Professor Dan Hunter appointed Dean of Swinburne Law School
Tuesday 19 August 2014
Professor Dan Hunter will join Swinburne University of Technology in November 2014 as inaugural Dean of the newly-formed Swinburne Law School.
An international expert in internet law, intellectual property, and cognitive science models of law, Professor Hunter has held tenured positions at Queensland University of Technology, New York Law School, the University of Melbourne Law School and the Wharton School at the University of Pennsylvania.
“Professor Hunter is a perfect fit for Swinburne, combining dedicated expertise in intellectual property, online environments, business innovation and public policy.
“He will facilitate collaboration and engagement across our business, science, humanities and law departments,” Michael Gilding, Executive Dean, Faculty of Business and Enterprise said.
Swinburne Vice-Chancellor Professor Linda Kristjanson said Swinburne Law School is an exciting venture that is linked to the university’s vision to be a leader in science, technology and innovation.
“Increasingly we are seeing technology intersect with law. We want to educate our students for the future and Swinburne Law School’s intention to focus on innovation, creativity and intellectual property will complement this,” Professor Kristjanson said.
Professor Hunter said he was both honoured and delighted to be appointed inaugural Dean of Swinburne Law School.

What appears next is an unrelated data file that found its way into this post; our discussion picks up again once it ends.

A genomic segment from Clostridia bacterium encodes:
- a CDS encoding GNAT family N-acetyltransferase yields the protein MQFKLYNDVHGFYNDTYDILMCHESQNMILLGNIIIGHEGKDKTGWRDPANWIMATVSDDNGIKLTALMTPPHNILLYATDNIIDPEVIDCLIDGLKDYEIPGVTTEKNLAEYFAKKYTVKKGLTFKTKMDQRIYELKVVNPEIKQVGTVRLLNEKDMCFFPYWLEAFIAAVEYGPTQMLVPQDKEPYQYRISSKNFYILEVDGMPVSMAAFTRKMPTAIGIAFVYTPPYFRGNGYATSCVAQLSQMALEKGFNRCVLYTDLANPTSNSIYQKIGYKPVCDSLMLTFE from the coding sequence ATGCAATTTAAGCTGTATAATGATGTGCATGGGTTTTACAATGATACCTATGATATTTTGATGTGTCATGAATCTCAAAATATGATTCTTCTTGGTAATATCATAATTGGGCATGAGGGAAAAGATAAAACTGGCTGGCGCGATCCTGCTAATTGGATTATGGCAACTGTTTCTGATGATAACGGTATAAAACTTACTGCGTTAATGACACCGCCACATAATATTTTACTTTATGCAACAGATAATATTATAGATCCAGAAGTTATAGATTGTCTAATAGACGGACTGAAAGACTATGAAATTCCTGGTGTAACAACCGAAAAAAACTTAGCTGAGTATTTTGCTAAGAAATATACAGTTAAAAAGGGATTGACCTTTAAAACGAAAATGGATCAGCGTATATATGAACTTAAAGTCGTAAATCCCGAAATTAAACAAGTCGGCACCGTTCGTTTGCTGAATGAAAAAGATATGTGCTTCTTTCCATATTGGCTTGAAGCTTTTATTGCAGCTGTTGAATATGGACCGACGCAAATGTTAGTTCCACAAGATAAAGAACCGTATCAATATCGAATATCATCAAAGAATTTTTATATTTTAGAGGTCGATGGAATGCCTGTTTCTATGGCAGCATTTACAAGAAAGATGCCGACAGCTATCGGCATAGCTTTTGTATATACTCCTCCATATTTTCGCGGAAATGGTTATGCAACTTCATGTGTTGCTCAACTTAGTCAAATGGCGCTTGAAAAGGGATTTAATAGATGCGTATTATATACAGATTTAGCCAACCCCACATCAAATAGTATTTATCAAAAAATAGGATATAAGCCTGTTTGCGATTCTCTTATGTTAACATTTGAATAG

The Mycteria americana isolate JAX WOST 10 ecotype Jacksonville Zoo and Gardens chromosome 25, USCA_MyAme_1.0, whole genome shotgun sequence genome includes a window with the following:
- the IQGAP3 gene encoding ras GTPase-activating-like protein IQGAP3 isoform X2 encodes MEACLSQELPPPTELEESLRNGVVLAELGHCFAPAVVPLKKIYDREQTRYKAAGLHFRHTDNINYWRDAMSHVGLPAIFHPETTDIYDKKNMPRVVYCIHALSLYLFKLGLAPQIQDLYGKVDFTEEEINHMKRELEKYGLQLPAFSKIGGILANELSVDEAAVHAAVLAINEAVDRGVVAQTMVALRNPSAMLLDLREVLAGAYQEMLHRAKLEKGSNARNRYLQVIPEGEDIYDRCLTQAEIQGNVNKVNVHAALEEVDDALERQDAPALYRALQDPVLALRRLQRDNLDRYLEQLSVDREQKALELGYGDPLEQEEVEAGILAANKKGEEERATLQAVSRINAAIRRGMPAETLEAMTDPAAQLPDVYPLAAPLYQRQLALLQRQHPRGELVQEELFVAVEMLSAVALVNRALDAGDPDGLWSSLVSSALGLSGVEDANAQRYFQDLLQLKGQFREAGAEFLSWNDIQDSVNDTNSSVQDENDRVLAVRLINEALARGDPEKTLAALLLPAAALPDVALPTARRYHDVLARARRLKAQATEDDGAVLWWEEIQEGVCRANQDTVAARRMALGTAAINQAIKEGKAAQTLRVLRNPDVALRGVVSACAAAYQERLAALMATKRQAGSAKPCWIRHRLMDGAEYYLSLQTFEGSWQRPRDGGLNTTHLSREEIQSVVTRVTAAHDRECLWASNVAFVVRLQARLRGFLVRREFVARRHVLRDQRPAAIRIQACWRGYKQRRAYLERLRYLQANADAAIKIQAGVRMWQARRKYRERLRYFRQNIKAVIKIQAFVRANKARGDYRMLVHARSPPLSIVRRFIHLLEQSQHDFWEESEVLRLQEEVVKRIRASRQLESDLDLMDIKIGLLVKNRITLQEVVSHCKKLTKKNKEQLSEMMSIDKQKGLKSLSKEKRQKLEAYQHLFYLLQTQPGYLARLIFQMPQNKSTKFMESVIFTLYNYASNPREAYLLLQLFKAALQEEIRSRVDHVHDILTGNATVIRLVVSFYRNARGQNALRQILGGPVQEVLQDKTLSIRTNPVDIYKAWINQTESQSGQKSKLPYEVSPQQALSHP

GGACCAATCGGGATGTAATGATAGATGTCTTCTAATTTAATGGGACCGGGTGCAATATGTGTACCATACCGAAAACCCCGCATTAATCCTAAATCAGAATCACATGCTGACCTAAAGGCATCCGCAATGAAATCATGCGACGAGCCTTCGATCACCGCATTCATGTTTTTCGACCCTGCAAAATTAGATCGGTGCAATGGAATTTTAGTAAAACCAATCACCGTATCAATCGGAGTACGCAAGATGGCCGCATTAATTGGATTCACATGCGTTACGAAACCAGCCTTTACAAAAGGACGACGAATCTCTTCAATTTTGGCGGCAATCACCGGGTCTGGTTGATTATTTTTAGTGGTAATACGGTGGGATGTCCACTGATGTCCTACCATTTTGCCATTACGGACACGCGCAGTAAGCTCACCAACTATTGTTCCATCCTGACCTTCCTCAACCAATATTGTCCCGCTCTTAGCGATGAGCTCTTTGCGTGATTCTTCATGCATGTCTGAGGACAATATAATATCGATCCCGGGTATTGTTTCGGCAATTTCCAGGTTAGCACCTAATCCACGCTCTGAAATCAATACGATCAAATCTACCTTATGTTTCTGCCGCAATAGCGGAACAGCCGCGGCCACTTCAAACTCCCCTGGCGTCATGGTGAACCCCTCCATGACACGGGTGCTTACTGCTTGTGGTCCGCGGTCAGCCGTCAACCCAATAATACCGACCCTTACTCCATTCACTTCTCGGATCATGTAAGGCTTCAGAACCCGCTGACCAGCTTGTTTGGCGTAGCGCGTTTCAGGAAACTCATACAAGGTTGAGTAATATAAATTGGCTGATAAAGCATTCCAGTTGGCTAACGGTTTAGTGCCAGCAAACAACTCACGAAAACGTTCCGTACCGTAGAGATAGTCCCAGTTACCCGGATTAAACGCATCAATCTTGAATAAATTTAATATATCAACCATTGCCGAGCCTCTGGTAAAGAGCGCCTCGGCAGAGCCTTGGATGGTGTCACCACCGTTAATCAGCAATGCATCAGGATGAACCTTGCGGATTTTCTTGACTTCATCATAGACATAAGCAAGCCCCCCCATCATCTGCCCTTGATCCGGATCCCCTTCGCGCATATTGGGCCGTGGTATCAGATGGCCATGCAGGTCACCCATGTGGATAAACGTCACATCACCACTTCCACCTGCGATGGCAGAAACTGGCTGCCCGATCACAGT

“I cannot wait to bring my experience and skills to build a new school.
“This is an exciting time of great change in legal education and legal practice, and the university’s vision for the school promises to capitalise on these opportunities," Professor Hunter said.
Professor Hunter holds a PhD from Cambridge on the nature of legal reasoning, as well as computer science and law degrees from Monash University and a Master of Laws from the University of Melbourne. He has taught at Cambridge University and Deakin University.
Professor Hunter regularly publishes on the theory of intellectual property and on the intersection of computers and law. He is the author of The Oxford Introductions to U.S. Law: Intellectual Property and the co-author of books on gamification and intelligent legal systems.
His work has been supported by grants from the National Science Foundation, the MacArthur Foundation, the Joyce Foundation and the Australian Research Council.
He has been a judge for the resolution of domain name disputes for the World Intellectual Property Organization and is the recipient of a Fulbright Fellowship and a Fulbright Distinguished Chair, a Smithsonian Fellowship, an American Council of Learned Societies Research Fellowship, a Herchel Smith Research Fellowship in Intellectual Property Law and a Science Commons Fellowship.